Maths Mastery Matters
Paradigm Trust takes a mastery approach to teaching maths, ensuring its pupils and students revisit the same core areas throughout their schooling, to achieve a level of knowledge which gives them greater capabilities in the subject.
Lyndsay Collin is a mathematics teacher and has previously been Maths Network Coordinator at Ipswich Academy, the Trust’s secondary school. Lyndsay did her teacher training with Paradigm and is now the Trust’s NCETM maths hub specialist: “With the Maths Mastery system, depth of knowledge is far more important than breadth,” she says. “By using a consistent approach to teaching the subject, from EYFS through to KS4, children moving through the school can grasp the fundamentals and build on them, every time they revisit.“
Evaluation and improvement is not limited to individual schools. To maximise the effectiveness of teaching at Paradigm, maths leads from across the Trust’s network meet regularly to review the way the subject is being taught and exchange best practice. Subject knowledge is monitored to deal with common misconceptions, and thanks to the Trust’s ‘Open Classroom’ policy, learning walks allow subject leads to see what support is needed.
Lyndsay continues: “There is a real ‘talk for learning’ ethos across the curriculum at Paradigm, so our maths lessons involve a lot of conversation in the classroom. A key technique to encourage this at Ipswich Academy is the Agree, Build, Challenge (ABC) model which teachers use to coax enhanced discussion and thinking. For Agree, teachers give students two answers and they have to say which they agree with, then explain their rationale to justify their answer. Build requires the teacher to ask a student to build upon another student’s answer, elaborating or giving new information. Challenge involves the teacher asking a student whether they would like to challenge each other’s answers and opinions in a positive and constructive way.” A similar model is used in the primaries, adapted for the level of the pupils.
Paradigm Trust prioritises regular, subject specific CPD. To be able to deliver the curriculum effectively, it’s not just teachers who need to have a strong grasp of the subject – teaching assistants supporting SEND students need to be assured in their own maths knowledge too. To achieve this, and support members of staff who may have gaps in their knowledge, Paradigm Trust has put measures into place including termly subject knowledge enhancements sessions for TAs. This was initially trialled in the secondary school, Ipswich Academy, and when it proved successful, the Trust rolled it out to its primary schools in Suffolk and London.
The Trust works hard to ensure no child is left behind in any subject, and in maths, if a pupil is struggling and experiencing maths anxiety, there are a range of techniques which a teacher can employ.
Lyndsay Collin explains; “ As part of our SSAT sessions recently we have been exploring the strategies that come from students learning and feeding back to each other – however these are just a small subset of strategies that we use to ensure students don’t fall behind. Sitting them with more confident students is just one of the ways that we can do this. We also provide backwards fading work to provide scaffolding and ensure we model problems and talk them through with the students and ensure that they understand using Assessment For Learning (AFL) before getting them to complete independent work, we then check our students work as they are working and give live feedback either to individuals or as a group depending on the need. We use manipulatives within the classroom to help support the learning of students who struggle with maths, as this can build their conceptual understanding before we move onto a more abstract concept.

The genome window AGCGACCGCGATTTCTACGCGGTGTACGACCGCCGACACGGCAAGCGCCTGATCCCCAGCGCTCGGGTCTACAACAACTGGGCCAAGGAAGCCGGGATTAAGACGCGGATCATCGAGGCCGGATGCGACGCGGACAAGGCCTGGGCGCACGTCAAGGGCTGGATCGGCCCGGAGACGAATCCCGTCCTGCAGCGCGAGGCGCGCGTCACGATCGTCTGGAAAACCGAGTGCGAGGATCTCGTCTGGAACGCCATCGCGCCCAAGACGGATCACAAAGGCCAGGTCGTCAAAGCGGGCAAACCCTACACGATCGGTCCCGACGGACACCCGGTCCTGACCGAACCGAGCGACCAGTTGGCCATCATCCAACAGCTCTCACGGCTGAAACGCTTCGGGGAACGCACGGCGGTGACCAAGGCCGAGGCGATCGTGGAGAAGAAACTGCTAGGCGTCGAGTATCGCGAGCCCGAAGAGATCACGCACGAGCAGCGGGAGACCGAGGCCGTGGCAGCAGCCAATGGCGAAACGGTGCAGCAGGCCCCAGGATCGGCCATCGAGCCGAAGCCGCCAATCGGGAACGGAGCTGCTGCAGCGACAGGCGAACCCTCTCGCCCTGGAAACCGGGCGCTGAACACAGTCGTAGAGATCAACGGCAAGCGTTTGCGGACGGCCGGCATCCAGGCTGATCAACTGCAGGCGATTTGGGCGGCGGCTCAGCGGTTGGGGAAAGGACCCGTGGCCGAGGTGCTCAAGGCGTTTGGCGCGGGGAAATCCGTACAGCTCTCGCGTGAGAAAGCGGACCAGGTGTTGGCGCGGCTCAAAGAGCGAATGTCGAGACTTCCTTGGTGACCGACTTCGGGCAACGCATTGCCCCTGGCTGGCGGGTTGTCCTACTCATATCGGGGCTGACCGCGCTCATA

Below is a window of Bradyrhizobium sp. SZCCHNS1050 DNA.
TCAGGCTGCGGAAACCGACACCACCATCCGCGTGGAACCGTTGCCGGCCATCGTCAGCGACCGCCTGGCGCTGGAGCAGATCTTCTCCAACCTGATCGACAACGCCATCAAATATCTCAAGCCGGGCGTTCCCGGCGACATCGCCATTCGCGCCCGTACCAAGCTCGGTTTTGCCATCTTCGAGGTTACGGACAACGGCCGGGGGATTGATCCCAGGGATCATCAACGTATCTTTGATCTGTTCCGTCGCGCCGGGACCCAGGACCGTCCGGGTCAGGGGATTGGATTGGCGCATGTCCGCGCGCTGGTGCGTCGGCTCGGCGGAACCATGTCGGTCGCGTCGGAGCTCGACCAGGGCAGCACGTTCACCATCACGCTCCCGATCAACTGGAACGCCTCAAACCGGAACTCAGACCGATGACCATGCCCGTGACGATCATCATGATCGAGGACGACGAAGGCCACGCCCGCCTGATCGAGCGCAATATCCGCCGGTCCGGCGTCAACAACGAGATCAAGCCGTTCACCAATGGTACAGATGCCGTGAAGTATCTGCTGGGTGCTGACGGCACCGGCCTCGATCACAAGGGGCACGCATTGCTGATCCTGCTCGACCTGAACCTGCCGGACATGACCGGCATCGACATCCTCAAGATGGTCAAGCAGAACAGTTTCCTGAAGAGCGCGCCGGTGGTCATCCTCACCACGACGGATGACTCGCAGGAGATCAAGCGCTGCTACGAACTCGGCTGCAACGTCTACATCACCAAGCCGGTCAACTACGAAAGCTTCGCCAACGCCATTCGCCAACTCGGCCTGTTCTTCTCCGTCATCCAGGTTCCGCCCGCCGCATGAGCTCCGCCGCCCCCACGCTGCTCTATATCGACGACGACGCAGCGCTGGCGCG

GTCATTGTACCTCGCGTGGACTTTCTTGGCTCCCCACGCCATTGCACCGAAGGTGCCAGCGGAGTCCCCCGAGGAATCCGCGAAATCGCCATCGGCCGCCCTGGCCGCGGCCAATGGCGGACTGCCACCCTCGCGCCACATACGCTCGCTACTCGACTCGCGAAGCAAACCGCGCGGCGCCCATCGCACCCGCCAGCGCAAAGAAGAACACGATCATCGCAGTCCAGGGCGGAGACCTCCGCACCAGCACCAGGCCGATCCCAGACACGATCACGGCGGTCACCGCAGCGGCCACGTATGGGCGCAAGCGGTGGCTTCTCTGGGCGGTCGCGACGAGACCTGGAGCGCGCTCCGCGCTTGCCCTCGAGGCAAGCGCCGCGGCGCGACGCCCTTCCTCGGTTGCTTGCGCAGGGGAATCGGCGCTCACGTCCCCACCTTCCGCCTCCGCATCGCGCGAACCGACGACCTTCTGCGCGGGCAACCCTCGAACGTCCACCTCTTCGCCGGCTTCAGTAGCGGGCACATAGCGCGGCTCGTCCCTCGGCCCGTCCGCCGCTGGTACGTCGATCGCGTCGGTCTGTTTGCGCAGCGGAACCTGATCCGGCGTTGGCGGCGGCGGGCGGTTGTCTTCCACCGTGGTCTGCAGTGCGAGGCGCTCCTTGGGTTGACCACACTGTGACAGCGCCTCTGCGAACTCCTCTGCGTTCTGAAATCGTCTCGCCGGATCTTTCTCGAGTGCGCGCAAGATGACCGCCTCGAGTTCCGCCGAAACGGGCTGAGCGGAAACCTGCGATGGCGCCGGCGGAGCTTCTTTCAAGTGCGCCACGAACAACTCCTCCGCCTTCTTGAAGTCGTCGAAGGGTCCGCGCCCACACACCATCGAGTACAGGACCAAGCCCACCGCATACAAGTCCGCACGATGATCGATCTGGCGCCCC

“Teachers then check students’ work as they are working and give live feedback either to individuals or as a group depending on the need. They also use manipulatives within the classroom to help support the learning of students that struggle with maths, as this can build their conceptual understanding before moving onto a more abstract concept.”
At Ipswich Academy there is also a dedicated support centre, where pupils not coping with mainstream classes can take part in smaller group sessions. In more extreme cases where children actively avoid maths and may use distraction techniques, the Paradigm behaviour policy comes into play. Teachers work with the attendance team, teaching assistants, the pupil and their family to build a trusting and supportive atmosphere around the subject.
Having a strong foundation in maths gives a pupil a good advantage when they come to the more advanced topics at secondary school. This is why Paradigm Trust places a particular emphasis on learning the language of maths. From when they first join primary school, pupils’ mathematics vocabulary is built to grow confidence in the use of terms such as coefficient, highest common factor and lowest common denominator. This particular focus enables pupils to have easier conversations around the subject and access to answering examination questions when they reach their GCSE studies.
The most recent progress 8 score at Ipswich Academy was a strong +0.29 and Key Stage 3 attainment is above the national average. The number of students achieving between level 4 and level 9 at Key Stage 4 is also increasing. Across the five primaries 71% are attaining level 4+ and 53.7% are working at 5+. Everything the Trust does is evidence based, and these outcomes are solid proof that the approach it is taking with maths is delivering great results for its pupils.